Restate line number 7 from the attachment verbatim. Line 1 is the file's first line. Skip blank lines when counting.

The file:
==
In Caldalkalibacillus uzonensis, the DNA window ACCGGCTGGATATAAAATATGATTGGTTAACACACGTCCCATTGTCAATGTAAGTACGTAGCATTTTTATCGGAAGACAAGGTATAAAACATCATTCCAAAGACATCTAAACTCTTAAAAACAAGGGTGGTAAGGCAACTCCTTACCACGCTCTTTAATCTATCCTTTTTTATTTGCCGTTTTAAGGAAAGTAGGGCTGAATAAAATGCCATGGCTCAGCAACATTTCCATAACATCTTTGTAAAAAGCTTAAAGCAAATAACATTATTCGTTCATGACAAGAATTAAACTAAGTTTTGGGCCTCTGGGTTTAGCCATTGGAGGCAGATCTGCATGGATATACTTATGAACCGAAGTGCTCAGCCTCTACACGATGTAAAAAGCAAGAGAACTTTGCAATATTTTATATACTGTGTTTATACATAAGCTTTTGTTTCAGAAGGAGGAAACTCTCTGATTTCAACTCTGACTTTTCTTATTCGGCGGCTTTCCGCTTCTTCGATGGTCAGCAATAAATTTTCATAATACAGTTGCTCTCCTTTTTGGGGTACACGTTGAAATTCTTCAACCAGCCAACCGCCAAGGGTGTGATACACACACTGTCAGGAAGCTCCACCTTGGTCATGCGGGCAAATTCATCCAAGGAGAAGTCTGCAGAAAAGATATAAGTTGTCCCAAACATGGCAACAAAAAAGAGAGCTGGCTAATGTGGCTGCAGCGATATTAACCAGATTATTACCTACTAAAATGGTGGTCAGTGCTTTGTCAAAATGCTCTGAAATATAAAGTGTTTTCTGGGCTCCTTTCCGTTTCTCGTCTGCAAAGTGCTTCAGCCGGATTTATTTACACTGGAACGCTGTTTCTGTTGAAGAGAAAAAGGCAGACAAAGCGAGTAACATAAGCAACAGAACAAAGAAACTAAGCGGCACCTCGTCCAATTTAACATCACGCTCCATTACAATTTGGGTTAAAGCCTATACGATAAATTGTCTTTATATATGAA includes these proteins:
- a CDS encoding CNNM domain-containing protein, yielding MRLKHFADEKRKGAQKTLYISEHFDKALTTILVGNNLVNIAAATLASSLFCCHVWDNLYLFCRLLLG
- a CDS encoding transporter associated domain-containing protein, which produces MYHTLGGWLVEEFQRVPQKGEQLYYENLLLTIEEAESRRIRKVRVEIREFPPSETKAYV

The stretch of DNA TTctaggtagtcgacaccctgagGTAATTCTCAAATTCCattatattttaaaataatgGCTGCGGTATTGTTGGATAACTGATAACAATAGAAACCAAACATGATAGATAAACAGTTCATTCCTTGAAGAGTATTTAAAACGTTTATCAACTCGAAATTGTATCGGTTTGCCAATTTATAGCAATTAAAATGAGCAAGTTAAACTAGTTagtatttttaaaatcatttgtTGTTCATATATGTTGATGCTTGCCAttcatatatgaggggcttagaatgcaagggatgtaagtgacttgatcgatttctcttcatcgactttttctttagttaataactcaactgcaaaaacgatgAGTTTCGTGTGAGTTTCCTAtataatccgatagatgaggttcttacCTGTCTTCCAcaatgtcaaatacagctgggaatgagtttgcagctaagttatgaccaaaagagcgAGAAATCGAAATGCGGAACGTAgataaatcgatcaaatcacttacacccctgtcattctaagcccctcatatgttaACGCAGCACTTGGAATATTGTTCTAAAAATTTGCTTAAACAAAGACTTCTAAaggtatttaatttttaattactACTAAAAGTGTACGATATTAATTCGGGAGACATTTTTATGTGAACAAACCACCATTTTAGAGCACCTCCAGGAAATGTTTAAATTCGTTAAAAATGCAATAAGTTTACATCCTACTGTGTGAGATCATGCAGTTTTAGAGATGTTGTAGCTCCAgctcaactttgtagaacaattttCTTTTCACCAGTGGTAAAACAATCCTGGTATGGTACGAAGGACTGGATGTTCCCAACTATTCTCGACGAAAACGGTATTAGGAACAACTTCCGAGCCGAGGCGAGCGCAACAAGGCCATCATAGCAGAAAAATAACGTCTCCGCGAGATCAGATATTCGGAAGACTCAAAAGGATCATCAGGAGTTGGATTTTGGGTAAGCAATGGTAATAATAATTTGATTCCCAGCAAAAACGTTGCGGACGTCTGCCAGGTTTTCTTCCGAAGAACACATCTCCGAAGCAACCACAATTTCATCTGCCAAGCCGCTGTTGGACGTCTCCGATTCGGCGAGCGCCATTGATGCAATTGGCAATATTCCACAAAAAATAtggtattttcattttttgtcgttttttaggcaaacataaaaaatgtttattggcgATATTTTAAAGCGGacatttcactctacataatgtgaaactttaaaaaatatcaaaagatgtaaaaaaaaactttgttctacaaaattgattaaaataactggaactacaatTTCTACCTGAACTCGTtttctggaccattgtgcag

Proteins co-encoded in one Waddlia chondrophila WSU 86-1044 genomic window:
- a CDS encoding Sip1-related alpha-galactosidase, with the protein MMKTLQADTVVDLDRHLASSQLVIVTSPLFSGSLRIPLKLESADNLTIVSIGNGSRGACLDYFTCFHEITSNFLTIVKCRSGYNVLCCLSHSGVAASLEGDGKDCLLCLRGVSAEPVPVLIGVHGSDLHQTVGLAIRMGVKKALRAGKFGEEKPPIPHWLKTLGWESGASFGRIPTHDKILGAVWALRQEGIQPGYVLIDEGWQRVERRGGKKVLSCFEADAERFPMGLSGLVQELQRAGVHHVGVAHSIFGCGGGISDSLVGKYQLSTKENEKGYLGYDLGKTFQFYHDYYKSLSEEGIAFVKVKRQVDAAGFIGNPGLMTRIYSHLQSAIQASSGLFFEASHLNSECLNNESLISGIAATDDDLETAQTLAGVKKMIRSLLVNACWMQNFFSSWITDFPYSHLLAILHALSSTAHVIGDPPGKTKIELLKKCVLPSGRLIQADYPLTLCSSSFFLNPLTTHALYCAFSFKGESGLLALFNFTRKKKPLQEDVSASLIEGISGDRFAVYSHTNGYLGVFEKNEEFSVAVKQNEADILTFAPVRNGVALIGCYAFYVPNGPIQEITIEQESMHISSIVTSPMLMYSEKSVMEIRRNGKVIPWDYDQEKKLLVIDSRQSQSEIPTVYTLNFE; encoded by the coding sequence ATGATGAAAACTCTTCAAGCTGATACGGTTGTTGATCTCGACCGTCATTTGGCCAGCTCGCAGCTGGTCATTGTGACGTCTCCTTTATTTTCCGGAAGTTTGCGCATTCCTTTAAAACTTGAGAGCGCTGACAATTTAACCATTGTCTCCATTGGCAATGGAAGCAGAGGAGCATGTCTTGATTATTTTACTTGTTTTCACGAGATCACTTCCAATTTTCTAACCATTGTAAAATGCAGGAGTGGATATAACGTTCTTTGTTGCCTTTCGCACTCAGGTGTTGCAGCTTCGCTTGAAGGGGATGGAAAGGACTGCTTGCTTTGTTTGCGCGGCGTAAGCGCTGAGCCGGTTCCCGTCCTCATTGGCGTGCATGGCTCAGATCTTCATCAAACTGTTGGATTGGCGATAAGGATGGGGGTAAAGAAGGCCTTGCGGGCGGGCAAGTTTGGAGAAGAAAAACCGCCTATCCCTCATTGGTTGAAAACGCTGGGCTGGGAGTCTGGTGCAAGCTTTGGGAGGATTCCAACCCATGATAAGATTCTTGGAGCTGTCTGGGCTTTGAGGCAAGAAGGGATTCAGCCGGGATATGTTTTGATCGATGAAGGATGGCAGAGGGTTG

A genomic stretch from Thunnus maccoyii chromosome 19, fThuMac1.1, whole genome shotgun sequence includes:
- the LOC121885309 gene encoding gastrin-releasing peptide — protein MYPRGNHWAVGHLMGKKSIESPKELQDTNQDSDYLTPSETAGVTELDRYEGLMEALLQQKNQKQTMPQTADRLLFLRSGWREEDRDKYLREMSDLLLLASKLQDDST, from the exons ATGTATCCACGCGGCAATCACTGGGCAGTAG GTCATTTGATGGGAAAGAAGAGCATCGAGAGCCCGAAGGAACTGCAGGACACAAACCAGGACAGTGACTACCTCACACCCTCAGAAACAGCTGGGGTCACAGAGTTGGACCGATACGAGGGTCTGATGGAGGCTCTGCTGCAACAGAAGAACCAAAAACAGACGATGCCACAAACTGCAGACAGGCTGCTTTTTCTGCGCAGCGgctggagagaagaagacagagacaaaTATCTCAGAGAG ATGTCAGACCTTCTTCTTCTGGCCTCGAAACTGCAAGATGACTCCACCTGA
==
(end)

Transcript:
A genomic stretch from Thunnus maccoyii chromosome 19, fThuMac1.1, whole genome shotgun sequence includes: